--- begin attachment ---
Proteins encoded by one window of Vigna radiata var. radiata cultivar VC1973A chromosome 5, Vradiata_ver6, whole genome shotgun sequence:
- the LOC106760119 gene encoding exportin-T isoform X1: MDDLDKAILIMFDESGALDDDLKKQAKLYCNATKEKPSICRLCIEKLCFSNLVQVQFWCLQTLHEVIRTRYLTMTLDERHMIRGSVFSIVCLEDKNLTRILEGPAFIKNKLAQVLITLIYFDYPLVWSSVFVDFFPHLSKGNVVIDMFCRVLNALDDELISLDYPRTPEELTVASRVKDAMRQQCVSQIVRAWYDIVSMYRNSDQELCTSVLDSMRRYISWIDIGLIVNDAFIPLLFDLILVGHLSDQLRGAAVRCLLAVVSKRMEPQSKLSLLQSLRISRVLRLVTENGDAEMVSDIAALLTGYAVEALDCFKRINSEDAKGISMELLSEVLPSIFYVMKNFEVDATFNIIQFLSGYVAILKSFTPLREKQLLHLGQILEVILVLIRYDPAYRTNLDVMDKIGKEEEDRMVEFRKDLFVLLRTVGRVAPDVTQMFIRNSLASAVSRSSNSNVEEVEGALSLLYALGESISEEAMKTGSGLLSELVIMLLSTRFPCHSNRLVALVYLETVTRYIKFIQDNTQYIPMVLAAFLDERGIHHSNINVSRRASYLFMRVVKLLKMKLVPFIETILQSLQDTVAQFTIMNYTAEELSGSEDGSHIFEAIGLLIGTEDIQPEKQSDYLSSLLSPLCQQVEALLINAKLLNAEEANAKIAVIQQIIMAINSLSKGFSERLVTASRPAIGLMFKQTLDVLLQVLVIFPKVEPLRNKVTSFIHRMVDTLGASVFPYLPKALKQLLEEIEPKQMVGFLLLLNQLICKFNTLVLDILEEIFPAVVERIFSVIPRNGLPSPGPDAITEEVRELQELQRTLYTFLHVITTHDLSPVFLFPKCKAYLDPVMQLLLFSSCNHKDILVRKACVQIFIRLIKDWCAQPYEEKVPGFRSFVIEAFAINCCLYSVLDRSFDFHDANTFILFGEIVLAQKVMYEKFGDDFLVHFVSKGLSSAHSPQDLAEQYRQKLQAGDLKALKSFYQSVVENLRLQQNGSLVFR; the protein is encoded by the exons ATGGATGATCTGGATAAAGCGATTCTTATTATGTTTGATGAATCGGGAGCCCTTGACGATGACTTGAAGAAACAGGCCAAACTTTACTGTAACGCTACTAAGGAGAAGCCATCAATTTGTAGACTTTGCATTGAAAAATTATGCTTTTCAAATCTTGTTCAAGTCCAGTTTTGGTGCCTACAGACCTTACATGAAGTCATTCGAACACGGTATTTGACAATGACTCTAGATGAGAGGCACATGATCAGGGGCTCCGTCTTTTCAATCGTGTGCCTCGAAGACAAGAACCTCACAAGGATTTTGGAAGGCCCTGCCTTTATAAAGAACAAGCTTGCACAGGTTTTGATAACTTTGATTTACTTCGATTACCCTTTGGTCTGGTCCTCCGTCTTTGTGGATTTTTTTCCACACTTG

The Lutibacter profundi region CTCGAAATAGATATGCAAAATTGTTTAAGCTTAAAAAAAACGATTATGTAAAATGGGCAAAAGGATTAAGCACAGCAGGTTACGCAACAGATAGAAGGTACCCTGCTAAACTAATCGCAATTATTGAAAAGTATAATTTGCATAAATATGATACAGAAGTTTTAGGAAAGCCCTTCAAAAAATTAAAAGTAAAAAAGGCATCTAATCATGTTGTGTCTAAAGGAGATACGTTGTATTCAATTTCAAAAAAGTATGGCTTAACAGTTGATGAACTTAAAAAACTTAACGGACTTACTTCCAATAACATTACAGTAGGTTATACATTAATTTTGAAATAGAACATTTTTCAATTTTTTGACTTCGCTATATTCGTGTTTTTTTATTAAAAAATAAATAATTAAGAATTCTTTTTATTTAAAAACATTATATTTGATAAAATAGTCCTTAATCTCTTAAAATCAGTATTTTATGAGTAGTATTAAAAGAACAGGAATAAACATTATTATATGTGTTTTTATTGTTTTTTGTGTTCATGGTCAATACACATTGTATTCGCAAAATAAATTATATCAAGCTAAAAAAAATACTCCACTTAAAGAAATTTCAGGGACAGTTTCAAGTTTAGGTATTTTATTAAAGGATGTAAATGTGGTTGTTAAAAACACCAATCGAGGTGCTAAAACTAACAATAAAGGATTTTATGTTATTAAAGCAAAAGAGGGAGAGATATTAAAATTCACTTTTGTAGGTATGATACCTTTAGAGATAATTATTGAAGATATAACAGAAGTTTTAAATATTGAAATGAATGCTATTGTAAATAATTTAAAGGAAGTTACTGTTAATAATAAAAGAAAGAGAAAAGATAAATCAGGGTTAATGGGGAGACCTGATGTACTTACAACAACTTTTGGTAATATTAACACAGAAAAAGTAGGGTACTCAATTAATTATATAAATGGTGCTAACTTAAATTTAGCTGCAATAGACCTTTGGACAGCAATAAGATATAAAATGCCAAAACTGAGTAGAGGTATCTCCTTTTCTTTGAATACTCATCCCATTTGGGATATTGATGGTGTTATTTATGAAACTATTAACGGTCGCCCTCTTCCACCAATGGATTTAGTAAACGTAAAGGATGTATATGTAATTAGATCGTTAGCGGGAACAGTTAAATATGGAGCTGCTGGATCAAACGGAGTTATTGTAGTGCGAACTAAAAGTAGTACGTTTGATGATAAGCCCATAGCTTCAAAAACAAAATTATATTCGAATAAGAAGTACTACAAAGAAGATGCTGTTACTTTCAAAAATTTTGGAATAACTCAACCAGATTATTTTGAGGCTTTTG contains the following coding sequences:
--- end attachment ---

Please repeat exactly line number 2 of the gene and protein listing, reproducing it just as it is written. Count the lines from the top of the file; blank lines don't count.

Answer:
- the LOC106760119 gene encoding exportin-T isoform X1: MDDLDKAILIMFDESGALDDDLKKQAKLYCNATKEKPSICRLCIEKLCFSNLVQVQFWCLQTLHEVIRTRYLTMTLDERHMIRGSVFSIVCLEDKNLTRILEGPAFIKNKLAQVLITLIYFDYPLVWSSVFVDFFPHLSKGNVVIDMFCRVLNALDDELISLDYPRTPEELTVASRVKDAMRQQCVSQIVRAWYDIVSMYRNSDQELCTSVLDSMRRYISWIDIGLIVNDAFIPLLFDLILVGHLSDQLRGAAVRCLLAVVSKRMEPQSKLSLLQSLRISRVLRLVTENGDAEMVSDIAALLTGYAVEALDCFKRINSEDAKGISMELLSEVLPSIFYVMKNFEVDATFNIIQFLSGYVAILKSFTPLREKQLLHLGQILEVILVLIRYDPAYRTNLDVMDKIGKEEEDRMVEFRKDLFVLLRTVGRVAPDVTQMFIRNSLASAVSRSSNSNVEEVEGALSLLYALGESISEEAMKTGSGLLSELVIMLLSTRFPCHSNRLVALVYLETVTRYIKFIQDNTQYIPMVLAAFLDERGIHHSNINVSRRASYLFMRVVKLLKMKLVPFIETILQSLQDTVAQFTIMNYTAEELSGSEDGSHIFEAIGLLIGTEDIQPEKQSDYLSSLLSPLCQQVEALLINAKLLNAEEANAKIAVIQQIIMAINSLSKGFSERLVTASRPAIGLMFKQTLDVLLQVLVIFPKVEPLRNKVTSFIHRMVDTLGASVFPYLPKALKQLLEEIEPKQMVGFLLLLNQLICKFNTLVLDILEEIFPAVVERIFSVIPRNGLPSPGPDAITEEVRELQELQRTLYTFLHVITTHDLSPVFLFPKCKAYLDPVMQLLLFSSCNHKDILVRKACVQIFIRLIKDWCAQPYEEKVPGFRSFVIEAFAINCCLYSVLDRSFDFHDANTFILFGEIVLAQKVMYEKFGDDFLVHFVSKGLSSAHSPQDLAEQYRQKLQAGDLKALKSFYQSVVENLRLQQNGSLVFR; the protein is encoded by the exons ATGGATGATCTGGATAAAGCGATTCTTATTATGTTTGATGAATCGGGAGCCCTTGACGATGACTTGAAGAAACAGGCCAAACTTTACTGTAACGCTACTAAGGAGAAGCCATCAATTTGTAGACTTTGCATTGAAAAATTATGCTTTTCAAATCTTGTTCAAGTCCAGTTTTGGTGCCTACAGACCTTACATGAAGTCATTCGAACACGGTATTTGACAATGACTCTAGATGAGAGGCACATGATCAGGGGCTCCGTCTTTTCAATCGTGTGCCTCGAAGACAAGAACCTCACAAGGATTTTGGAAGGCCCTGCCTTTATAAAGAACAAGCTTGCACAGGTTTTGATAACTTTGATTTACTTCGATTACCCTTTGGTCTGGTCCTCCGTCTTTGTGGATTTTTTTCCACACTTG